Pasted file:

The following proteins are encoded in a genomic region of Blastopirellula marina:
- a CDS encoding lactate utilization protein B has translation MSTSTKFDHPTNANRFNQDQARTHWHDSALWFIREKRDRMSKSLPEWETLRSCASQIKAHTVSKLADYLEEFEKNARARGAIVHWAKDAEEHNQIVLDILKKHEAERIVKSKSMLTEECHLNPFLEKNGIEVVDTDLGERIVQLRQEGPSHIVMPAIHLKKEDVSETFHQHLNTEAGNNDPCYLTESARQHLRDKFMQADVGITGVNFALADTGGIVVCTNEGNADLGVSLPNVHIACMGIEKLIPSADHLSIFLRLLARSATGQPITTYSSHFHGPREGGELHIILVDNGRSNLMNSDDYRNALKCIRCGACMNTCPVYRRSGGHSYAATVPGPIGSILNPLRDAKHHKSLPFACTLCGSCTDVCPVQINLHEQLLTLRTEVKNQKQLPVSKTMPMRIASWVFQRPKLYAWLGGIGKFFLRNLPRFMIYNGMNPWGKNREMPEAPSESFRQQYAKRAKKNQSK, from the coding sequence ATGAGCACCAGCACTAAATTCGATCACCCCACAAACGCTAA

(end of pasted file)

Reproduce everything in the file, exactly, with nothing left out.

The following proteins are encoded in a genomic region of Blastopirellula marina:
- a CDS encoding lactate utilization protein B has translation MSTSTKFDHPTNANRFNQDQARTHWHDSALWFIREKRDRMSKSLPEWETLRSCASQIKAHTVSKLADYLEEFEKNARARGAIVHWAKDAEEHNQIVLDILKKHEAERIVKSKSMLTEECHLNPFLEKNGIEVVDTDLGERIVQLRQEGPSHIVMPAIHLKKEDVSETFHQHLNTEAGNNDPCYLTESARQHLRDKFMQADVGITGVNFALADTGGIVVCTNEGNADLGVSLPNVHIACMGIEKLIPSADHLSIFLRLLARSATGQPITTYSSHFHGPREGGELHIILVDNGRSNLMNSDDYRNALKCIRCGACMNTCPVYRRSGGHSYAATVPGPIGSILNPLRDAKHHKSLPFACTLCGSCTDVCPVQINLHEQLLTLRTEVKNQKQLPVSKTMPMRIASWVFQRPKLYAWLGGIGKFFLRNLPRFMIYNGMNPWGKNREMPEAPSESFRQQYAKRAKKNQSK, from the coding sequence ATGAGCACCAGCACTAAATTCGATCACCCCACAAACGCTAA